The Acting Secretary of State to the Ambassador in the Soviet Union (Harriman)
986. Redeptel No. 768 of April 1, 1945. Informal discussions have been held here with British Embassy representatives on Eden’s memorandum concerning Eastern European food surpluses.
They have dispatched a cable to British Government after clearance with us substantially along following lines.
Summary. US agrees that problem of maximum utilization of indigenous European resources is a serious one and that UK and ITS can have only a limited responsibility for food in Eastern Europe and the Balkans except for Greece. ITS believes that the various countries in this area present separate problems and it is not feasible to discuss them as a whole. It is doubtful that supply discussions can be conducted on a strictly technical basis with the Soviets because broader questions of policy will be inevitably linked with them. It is the US belief that the problem of using food in Western Germany from Eastern Germany would appropriately fall within the reparations discussions and the discussions of EAC and could usefully be taken up in connection with the reparations talks in Moscow if there were present food experts and representatives familiar with EAC. Polish and Czechoslovakian supply problems involve matters of policy pertaining to UNRRA and other supply arrangements viz. lend lease upon which definite conclusions cannot be reached without further analysis. The distribution of any surpluses from satellite countries and production of food in those areas should be discussed in connection with the supply policy toward the Soviet Union. US therefore desires more careful analysis of specific problems and does not believe general discussions at this time in Moscow would be of value. End summary.
Certain aspects of the question of East European food surpluses will unquestionably come up in connection with discussions in EAC on German policy and in the reparations discussions at Moscow. We shall press in EAC and in Moscow for early acceptance of the principle [Page 1090] that there must be equitable interzonal distribution of food available in Germany and that food shipments from Germany, whether for reparation account or otherwise, shall not be permitted on a scale that would require us to provide sustained relief to Germany. We shall also insist both in the Moscow reparations discussions and EAC that if any imports of food into Germany or Austria prove necessary, payment for such essential imports should constitute a first charge on all German or Austrian exports. Actual procurement of any essential food imports for Germany or Austria must, however, be left to the control authorities in those countries. Lubin’s57 staff does not at present include food experts since we are assuming that the Embassy’s agricultural experts will be able to supply such advice on food matters as will probably be required. If, however, the food aspects of reparation questions should require more detailed consideration than could be handled in this way, food experts might later be added to Lubin’s staff.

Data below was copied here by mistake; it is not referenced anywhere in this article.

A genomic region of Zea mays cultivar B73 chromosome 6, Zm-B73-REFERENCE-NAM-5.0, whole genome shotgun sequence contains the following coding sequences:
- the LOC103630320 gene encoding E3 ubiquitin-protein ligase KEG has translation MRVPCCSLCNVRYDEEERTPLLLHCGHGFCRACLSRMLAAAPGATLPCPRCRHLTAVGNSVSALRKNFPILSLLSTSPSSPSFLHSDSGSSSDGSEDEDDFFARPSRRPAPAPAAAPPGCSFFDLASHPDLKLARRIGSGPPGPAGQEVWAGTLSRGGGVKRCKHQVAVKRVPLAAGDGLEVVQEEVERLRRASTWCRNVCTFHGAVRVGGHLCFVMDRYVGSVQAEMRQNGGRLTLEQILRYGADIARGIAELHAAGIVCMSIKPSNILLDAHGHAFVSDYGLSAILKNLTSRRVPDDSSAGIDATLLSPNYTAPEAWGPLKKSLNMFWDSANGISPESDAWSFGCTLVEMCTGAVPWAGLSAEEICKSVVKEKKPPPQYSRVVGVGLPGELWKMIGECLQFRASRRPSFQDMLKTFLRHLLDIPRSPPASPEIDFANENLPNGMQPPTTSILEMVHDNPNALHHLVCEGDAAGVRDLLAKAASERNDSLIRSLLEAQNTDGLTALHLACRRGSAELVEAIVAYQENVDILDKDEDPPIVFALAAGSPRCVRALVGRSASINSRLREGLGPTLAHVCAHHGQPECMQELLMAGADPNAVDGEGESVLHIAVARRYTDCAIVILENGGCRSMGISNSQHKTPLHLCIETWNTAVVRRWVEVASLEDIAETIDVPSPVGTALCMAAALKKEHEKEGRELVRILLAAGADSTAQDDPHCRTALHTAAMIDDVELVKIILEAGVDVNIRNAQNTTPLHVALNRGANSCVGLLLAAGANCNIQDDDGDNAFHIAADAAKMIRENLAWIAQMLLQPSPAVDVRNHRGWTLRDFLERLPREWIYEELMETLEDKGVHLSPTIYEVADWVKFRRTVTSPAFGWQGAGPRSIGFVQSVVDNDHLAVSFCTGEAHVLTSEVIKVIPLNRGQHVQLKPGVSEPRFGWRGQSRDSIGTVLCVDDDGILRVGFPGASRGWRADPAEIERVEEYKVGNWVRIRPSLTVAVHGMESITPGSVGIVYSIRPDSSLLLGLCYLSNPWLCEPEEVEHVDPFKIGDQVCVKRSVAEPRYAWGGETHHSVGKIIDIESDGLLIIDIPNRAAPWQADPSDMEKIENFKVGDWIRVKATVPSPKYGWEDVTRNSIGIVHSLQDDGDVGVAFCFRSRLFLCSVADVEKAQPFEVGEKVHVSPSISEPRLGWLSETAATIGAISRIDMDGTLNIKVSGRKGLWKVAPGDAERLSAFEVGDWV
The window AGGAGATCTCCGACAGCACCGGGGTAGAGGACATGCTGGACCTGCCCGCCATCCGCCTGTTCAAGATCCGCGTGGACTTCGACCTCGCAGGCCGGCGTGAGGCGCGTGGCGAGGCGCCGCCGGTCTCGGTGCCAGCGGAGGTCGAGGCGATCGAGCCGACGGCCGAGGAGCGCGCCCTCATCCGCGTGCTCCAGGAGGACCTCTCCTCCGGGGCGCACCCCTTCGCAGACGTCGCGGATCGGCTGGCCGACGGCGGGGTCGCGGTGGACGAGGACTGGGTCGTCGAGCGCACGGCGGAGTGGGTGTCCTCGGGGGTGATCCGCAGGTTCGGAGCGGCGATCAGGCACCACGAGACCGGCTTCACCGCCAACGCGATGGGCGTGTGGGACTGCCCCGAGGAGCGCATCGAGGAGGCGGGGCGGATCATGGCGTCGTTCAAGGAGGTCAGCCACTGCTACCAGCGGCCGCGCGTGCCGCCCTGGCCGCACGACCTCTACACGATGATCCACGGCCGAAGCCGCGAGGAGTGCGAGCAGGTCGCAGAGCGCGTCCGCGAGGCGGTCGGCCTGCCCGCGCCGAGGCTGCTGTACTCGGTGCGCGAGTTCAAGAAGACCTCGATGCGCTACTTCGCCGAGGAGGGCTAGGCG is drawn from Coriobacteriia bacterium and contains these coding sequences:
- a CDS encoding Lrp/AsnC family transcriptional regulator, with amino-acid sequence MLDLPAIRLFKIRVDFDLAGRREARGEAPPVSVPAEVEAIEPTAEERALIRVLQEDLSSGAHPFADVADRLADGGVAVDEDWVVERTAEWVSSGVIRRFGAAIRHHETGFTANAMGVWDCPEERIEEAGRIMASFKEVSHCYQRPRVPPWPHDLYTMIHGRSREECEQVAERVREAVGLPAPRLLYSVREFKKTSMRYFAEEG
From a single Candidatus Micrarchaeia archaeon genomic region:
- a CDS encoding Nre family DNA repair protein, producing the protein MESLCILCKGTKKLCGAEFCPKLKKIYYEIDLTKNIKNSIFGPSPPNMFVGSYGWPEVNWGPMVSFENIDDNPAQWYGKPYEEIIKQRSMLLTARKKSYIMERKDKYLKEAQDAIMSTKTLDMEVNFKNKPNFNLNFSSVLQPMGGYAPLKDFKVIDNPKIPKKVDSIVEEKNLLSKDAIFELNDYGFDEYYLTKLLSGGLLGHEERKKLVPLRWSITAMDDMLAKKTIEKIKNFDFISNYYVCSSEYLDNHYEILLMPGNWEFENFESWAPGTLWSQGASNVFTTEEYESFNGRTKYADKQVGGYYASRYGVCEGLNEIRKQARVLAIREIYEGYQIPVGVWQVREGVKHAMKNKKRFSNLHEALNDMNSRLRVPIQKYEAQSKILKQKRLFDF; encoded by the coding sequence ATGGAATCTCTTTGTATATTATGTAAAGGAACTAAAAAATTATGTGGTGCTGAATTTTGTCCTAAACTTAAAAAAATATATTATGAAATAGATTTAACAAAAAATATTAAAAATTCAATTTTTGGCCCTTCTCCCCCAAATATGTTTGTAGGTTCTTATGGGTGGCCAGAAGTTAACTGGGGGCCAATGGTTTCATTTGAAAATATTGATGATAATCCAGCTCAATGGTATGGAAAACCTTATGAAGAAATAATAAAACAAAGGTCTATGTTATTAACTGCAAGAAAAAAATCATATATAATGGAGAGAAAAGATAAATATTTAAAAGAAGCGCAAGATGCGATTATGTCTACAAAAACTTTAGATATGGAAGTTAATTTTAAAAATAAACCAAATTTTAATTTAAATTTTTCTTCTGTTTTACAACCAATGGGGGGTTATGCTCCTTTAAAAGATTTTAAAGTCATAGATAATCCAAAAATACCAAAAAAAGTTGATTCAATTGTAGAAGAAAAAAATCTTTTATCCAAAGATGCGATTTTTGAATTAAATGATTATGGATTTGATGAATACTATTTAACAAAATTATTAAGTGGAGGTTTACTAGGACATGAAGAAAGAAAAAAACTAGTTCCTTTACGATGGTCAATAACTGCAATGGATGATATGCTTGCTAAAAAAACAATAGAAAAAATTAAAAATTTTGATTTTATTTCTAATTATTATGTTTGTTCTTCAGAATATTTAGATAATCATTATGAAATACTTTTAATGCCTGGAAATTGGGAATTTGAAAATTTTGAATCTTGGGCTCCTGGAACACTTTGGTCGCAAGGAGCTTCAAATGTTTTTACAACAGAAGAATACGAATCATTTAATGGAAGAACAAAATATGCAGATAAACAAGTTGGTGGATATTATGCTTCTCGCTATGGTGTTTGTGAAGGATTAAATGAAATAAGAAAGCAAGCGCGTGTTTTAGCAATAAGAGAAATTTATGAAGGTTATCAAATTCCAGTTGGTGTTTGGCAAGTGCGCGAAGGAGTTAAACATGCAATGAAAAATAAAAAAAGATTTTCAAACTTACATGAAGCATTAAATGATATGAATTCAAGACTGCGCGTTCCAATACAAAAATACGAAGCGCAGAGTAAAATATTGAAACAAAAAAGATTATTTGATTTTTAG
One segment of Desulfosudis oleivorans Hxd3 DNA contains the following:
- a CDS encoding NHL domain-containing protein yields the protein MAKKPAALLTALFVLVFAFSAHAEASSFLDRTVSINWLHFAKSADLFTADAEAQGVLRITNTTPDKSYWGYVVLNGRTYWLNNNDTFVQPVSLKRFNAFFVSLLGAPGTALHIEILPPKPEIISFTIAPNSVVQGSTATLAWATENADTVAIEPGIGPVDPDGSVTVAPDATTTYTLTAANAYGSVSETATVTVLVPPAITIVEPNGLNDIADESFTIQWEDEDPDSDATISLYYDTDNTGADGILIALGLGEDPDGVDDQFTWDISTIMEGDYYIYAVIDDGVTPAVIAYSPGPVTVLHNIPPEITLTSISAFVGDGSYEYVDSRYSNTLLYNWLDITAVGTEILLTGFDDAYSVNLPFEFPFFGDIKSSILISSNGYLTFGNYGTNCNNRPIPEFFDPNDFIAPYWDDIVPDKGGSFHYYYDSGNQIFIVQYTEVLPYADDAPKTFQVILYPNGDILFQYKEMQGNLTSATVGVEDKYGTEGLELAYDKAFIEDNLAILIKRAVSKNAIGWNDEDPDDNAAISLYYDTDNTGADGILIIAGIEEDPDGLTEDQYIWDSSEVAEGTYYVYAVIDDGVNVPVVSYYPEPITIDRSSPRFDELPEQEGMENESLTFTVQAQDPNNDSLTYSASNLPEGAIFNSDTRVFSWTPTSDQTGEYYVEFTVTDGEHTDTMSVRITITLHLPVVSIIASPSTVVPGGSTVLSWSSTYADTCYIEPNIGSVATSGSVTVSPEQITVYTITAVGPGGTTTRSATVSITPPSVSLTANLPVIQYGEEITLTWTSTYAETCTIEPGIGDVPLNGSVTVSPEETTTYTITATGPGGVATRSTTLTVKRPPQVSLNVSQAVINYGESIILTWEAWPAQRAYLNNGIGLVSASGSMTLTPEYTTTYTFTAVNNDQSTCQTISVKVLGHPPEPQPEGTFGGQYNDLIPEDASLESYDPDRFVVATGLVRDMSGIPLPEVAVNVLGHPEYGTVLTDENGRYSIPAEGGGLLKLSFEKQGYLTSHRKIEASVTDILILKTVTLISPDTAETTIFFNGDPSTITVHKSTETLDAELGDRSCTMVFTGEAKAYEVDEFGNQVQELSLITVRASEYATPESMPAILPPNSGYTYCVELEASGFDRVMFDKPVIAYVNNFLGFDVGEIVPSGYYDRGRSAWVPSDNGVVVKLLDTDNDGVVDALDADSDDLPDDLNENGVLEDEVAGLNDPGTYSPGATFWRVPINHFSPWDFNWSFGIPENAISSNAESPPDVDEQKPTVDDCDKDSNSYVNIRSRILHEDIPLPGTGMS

In accordance with your recommendation the availability of food in Southeastern Europe for the support of Russian armies in those areas and as reparations to Russia will be considered in connection with future protocol shipments.
Regarding Czechoslovakia and Poland, our general view would be that such UNRRA supplies as are necessary to assist the local population to meet their basic needs should be sent to these countries. However until the Soviets agree that they will not consume or export food from those countries we question the advisability of our shipping in equivalent food supplies. In case they do not agree we should make it clear why we deem it necessary to curtail shipments of supplies. This problem in Czechoslovakia can be handled directly with the Czechoslovakian Government. In regard to Poland it will be necessary to act in accordance with future developments.
Repeated to London as 3416.
- Isador Lubin, Associate United States Representative on the Allied Commission on Reparations.↩